There’s a house in ruins in a swamp. Palm trees sway as rain taps against their leaves, roots climb over the crumbling walls: the residents of this house long ago left it to rot into the water. But we’re not in the jungle, this is Old Street. In fact, it’s Victoria Miro’s back garden, which Alex Hartley has filled with the dilapidated remains of a little modernist house abandoned to time.
Looming over Hartley’s collapsed house is one of Old Street’s endless, faceless new builds. The ruin acts as a prediction, a peek into what could eventually happen to those apartment blocks – they are the ruins to come, they are what we’re creating. Or maybe it’s a symbol of the past, what we’ve left behind and abandoned in the name of growth and regeneration.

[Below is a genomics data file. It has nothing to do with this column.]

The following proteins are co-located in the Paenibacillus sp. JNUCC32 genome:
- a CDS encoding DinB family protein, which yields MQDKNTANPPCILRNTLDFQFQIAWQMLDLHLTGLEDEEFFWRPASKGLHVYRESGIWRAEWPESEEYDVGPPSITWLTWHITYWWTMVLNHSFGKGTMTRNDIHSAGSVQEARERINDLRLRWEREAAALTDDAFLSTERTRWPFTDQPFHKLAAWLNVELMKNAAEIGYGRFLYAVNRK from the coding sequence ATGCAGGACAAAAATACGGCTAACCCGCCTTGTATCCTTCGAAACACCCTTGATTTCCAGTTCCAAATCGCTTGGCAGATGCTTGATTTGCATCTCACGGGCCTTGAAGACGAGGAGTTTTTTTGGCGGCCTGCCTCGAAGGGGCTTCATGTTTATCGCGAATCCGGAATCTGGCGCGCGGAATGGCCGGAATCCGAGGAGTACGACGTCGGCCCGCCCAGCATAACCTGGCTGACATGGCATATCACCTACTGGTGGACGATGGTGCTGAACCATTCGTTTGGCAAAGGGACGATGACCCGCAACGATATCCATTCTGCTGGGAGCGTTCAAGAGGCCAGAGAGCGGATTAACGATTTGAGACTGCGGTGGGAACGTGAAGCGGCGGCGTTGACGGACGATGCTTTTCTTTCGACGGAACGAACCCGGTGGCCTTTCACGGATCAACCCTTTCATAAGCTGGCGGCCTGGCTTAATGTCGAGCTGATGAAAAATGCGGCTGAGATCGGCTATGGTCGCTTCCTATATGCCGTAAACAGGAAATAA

Inside the gallery, ghostly grey-and-white images hint at jungles engulfing modernist buildings. Photographs of jungles are attached to smashed lumps of concrete and wrought-iron gates, making you feel like you’re inside one of those crumbling buildings, peering out as nature slowly swallows you up.
The thing that makes Hartley’s images and installations hit you in the chest is the promise of a story, a mystery to be uncovered. Why are these ruins ruined? Who did the abandoning? It’s creepy, minimal and unsettling: the ghosts of lives lived.